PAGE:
“I don’t lose no sleep at night ’cause things with you are going right/And I hardly ever sing beer drinking songs.” “I Hardly Ever Sing Beer Drinking Songs” by Johnny Cash
Go into any bar or restaurant on DC’s trendy U Street Corridor or into any joint in new hot neighborhoods such as Bloomingdale or Logan Circle. For every irony-drenched hipster sipping a PBR, you’ll find dozens of Congressional staffers, lobbyists, lawyers, NGO-sters, and interns pouring over copious beer lists brimming with exotic offerings from microbrews both local (like Northeast DC’s Chocolate City Brewery) to international, such a Belgian premium drafts that rival a good Bordeaux in price and drinking pleasure. The beer selections at “hoppin'” places such as Birch and Barley are literally dizzying, especially with beers whose alcohol content approach 10%.
It’s easy to forget that just a generation ago, finding an India Pale Ale or English bitter was rarer than a blue moon. Now of course, Blue Moon Brewery is one of the more ubiquitous standard bearers of the “craft beer” explosion. And imports once prized for their scarcity and pedigrees, such as Stella Artois and Pilsner Urquel (not to be confused with Steve Urkel), have now gone mainstream, rubbing shoulders with Heineken, Corollas, and even Bud and Miller (apologies to Buddy Miller, the most soulful and compelling alt. country musician/producer/guitarist performing today.)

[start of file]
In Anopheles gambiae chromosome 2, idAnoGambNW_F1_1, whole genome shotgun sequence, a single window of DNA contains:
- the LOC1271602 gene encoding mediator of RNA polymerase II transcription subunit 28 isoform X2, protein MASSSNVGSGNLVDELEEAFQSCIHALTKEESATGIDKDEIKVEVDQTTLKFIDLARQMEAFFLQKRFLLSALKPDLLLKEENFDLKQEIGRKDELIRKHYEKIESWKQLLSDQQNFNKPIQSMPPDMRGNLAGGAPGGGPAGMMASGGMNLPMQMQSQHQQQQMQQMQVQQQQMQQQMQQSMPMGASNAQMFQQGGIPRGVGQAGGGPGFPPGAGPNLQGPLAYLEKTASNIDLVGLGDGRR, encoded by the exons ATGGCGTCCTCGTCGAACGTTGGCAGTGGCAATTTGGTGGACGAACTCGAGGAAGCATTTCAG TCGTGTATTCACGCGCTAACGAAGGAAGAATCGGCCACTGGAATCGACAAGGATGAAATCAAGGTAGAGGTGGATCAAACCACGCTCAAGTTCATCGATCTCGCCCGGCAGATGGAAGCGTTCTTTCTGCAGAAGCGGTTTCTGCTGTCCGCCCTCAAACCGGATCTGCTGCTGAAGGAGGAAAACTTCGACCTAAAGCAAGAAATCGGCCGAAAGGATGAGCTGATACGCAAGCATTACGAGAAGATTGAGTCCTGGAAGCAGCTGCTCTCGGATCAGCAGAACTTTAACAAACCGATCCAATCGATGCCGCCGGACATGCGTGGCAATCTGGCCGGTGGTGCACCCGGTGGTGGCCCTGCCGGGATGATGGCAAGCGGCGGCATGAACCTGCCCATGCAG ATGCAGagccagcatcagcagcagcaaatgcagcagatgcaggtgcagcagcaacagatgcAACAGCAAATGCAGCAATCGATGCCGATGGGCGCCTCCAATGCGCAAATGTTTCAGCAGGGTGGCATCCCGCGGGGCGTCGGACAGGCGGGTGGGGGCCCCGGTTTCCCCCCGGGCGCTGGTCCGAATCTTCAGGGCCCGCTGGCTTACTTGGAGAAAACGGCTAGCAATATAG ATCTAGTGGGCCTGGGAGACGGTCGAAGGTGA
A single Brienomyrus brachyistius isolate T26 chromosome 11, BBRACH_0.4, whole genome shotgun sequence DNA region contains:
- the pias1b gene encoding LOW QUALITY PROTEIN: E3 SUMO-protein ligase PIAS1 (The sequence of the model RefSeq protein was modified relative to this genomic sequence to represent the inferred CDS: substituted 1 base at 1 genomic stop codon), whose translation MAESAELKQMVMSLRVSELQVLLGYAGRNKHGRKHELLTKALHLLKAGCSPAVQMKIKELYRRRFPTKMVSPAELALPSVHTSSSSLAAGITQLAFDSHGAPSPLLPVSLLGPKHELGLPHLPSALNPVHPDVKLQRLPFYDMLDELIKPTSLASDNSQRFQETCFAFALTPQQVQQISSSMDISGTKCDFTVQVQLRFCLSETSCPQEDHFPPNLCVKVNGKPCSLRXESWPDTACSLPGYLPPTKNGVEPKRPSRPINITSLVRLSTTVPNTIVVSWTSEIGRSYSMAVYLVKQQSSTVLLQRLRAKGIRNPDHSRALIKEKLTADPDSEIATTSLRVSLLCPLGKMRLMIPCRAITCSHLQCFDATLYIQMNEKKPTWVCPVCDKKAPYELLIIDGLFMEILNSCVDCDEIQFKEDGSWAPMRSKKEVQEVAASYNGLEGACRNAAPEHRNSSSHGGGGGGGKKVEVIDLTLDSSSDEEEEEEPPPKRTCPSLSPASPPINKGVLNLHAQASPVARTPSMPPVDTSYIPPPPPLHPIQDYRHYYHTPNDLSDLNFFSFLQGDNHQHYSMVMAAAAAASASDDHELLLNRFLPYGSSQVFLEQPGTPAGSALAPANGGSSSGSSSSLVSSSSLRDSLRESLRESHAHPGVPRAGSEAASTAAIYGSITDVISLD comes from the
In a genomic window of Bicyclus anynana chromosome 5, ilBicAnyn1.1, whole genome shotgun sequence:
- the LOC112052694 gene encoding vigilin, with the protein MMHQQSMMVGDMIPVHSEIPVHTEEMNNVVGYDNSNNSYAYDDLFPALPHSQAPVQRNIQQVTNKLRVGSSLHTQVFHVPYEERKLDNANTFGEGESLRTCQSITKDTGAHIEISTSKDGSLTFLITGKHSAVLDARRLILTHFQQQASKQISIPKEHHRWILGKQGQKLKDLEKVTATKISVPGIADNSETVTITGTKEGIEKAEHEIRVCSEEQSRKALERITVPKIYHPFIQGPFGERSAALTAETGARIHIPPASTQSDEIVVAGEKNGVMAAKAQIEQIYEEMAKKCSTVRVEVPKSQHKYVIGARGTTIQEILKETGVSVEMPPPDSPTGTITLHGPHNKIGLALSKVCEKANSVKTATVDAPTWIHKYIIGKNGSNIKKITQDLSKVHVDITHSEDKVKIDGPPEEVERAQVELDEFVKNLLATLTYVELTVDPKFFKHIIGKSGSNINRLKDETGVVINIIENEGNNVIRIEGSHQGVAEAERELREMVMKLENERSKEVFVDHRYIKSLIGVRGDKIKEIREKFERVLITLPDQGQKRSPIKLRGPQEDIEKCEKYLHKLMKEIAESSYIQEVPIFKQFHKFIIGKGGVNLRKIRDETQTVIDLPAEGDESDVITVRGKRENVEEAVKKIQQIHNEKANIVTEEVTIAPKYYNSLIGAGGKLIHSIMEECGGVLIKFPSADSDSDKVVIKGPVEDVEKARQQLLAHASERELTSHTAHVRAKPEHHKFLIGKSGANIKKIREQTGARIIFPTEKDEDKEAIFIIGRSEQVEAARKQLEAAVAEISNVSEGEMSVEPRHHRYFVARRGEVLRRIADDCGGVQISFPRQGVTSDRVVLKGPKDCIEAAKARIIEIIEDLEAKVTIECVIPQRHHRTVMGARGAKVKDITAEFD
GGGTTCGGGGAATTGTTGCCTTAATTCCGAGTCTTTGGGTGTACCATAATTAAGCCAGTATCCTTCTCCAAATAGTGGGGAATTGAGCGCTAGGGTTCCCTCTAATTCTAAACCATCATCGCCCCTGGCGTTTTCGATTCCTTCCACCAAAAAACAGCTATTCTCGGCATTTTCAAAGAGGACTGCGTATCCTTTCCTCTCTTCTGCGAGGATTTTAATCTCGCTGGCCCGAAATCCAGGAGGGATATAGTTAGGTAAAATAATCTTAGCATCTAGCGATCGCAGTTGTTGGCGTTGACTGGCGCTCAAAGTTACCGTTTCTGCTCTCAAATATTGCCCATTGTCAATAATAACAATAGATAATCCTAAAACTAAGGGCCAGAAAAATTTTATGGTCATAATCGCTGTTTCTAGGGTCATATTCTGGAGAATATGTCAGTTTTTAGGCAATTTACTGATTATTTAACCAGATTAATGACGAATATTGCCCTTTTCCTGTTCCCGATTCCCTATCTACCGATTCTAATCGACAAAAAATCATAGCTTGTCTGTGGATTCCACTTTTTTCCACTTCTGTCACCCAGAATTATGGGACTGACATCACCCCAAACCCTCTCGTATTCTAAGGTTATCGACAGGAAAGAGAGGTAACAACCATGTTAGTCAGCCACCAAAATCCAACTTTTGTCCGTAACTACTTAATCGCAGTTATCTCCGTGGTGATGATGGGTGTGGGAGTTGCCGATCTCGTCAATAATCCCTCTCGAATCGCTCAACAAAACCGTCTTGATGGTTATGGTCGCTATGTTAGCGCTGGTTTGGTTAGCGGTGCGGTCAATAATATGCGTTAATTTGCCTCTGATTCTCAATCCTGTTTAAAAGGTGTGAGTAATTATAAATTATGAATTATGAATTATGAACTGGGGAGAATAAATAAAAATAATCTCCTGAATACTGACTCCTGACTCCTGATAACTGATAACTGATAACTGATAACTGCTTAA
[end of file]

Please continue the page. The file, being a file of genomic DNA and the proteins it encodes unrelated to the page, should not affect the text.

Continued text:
As chronicled in the Wall Street Journal, http://online.wsj.com/article/SB10001424127887324482504578455131793135370.html, the father of this beer revolution was Henry King, a New Jersey native who came to Washington to shake up and wake up a stagnant beer industry. He realized that the biggest impediment to harnessing the brewer’s art was a federal excise tax that imposed prohibitive costs on would-be small producers. Leaning on industry, labor, and lawmakers alike, King shepherded legislation to slash the tax, paving the way for the beer explosion we’re enjoying today.
Back in the day, your choices were Miller Time, Clydesdale Horses, or a Rocky Mountain high from Coors. But thanks to Henry King, the true King of Beers, we now can enjoy flights of beers from microbreweries in every state of the union. Full disclosure, Henry King is the father of my dear friend Ottilie King Droggitis. Ottilie has shared stories about her dad that certainly made him appear as a larger than life figure. This story in the Wall Street Journal confirms all that, and more.
Next time you enjoy a cold one from a craft brewery, drink a toast to Henry King.
QUOTE OF THE DAY: “He was a wise man who invented beer.” Plato